Speaking to a packed demonstration hall during the International Systems in Molecular Biology conference held in Vienna in July 2007, Arif Anwar, general manager of Malaysia-based bioinformatics company, Synamatix, said: ‘Previously impossible experiments are now within reach.’ He was talking, specifically, about genomics, and the impact of so-called ‘next-generation’ DNA sequencing technologies, which are finally displacing trusted sequencing methods that have been widely used since the beginning of the ‘genome era’.
There was a time when fieldwork was the heart and soul of science practice. No reputation was complete unless it was based on a healthy chunk of time spent in the field. Lab time was important, but as a phase in a process that centred on discovery in the field. Those days are gone; the focus of glory has shifted to the laboratory, or even gone entirely in silico. That doesn’t mean that the importance of the field worker has declined; science is still a whole process, not just a few high-visibility star turns, and the field worker is still an essential part of fabric.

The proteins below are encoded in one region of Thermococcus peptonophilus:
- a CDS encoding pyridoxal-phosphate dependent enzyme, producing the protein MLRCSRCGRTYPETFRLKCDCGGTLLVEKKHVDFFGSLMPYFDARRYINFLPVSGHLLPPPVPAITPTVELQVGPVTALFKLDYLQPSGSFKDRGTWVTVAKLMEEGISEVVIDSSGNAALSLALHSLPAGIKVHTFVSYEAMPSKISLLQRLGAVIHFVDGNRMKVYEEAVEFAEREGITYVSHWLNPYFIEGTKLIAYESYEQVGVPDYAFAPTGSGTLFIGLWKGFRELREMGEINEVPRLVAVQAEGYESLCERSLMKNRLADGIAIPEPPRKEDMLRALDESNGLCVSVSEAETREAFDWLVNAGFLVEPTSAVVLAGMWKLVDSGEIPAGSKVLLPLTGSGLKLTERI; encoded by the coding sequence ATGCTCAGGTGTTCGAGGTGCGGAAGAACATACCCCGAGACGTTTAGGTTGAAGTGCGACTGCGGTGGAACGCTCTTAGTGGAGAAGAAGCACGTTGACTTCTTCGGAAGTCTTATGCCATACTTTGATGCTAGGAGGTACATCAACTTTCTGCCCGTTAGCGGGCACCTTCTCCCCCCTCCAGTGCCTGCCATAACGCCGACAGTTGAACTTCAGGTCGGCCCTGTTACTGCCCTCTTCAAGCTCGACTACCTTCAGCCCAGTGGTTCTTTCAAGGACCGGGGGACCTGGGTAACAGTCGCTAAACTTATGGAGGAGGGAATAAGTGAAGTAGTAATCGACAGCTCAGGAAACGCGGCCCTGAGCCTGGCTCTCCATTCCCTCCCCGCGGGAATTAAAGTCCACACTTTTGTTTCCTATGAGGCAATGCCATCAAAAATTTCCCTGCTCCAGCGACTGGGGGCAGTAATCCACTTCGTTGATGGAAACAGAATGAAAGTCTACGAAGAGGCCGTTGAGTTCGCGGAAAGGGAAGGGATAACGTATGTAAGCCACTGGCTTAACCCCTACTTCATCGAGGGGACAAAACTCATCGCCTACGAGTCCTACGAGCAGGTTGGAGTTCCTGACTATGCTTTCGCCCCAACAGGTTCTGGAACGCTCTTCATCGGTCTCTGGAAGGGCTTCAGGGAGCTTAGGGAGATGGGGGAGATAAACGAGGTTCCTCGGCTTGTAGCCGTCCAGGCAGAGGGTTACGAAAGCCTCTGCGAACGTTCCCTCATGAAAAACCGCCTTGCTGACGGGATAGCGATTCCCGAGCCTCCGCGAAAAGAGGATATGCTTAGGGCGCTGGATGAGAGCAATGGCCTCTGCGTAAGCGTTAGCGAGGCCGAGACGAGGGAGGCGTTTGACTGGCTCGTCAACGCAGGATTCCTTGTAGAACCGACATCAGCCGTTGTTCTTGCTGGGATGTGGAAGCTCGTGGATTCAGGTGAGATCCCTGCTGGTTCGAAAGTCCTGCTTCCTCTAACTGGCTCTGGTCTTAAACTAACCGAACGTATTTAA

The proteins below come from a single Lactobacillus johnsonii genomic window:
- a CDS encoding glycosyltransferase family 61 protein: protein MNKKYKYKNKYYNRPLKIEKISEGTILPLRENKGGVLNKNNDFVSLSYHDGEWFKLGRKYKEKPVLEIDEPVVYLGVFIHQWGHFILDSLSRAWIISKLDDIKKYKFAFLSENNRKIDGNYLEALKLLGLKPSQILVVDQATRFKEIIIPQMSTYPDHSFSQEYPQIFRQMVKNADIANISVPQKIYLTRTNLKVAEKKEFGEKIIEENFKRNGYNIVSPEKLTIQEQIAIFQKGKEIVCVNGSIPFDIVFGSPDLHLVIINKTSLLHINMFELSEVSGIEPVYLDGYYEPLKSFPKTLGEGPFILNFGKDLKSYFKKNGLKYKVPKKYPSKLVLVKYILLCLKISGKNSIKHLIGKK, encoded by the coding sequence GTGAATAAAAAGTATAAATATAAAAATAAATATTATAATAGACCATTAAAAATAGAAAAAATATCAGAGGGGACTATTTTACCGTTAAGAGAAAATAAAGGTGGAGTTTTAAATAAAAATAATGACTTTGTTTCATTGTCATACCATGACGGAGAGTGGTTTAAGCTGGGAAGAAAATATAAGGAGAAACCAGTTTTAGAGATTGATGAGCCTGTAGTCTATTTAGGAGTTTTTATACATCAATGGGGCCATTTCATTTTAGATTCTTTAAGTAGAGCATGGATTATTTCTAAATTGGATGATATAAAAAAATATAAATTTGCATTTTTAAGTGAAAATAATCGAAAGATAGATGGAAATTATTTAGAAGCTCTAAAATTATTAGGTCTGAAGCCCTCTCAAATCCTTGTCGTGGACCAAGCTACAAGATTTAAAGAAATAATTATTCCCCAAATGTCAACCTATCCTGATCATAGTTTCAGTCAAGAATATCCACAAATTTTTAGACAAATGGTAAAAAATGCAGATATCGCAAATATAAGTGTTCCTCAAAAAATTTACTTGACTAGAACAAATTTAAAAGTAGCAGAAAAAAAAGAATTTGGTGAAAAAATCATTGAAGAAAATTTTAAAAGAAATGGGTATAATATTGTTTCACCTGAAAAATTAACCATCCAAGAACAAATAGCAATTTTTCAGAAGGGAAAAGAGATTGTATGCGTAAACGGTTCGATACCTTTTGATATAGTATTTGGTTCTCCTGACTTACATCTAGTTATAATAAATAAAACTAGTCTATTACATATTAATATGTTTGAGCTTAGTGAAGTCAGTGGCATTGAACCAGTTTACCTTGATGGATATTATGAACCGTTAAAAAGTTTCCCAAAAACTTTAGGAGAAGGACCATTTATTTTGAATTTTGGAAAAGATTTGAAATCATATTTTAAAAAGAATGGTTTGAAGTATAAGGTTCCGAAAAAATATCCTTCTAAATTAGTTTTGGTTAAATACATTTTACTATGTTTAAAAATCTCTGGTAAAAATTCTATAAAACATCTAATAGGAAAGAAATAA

In early August in the UK, there was an outbreak of the highly contagious foot and mouth disease on a farm in Surrey, England. Within a matter of days, many of the measures to prevent it from spreading, such as transport embargoes and the mass slaughtering of cattle, were relaxed.
It’s a marked change from a similar outbreak in 2001, which lasted nine months and resulted in more than seven million sheep and cattle being slaughtered at a reported cost of £8bn.
Linda Petzold has been responsible for many millions of machine cycles in some of the world’s most powerful computers. Not directly, of course; as a mathematician her needs are usually modest. But her contribution to the creation of techniques for solving differential-algebraic equations has kept scientists and engineers from many fields, as well as their computers, busy for years.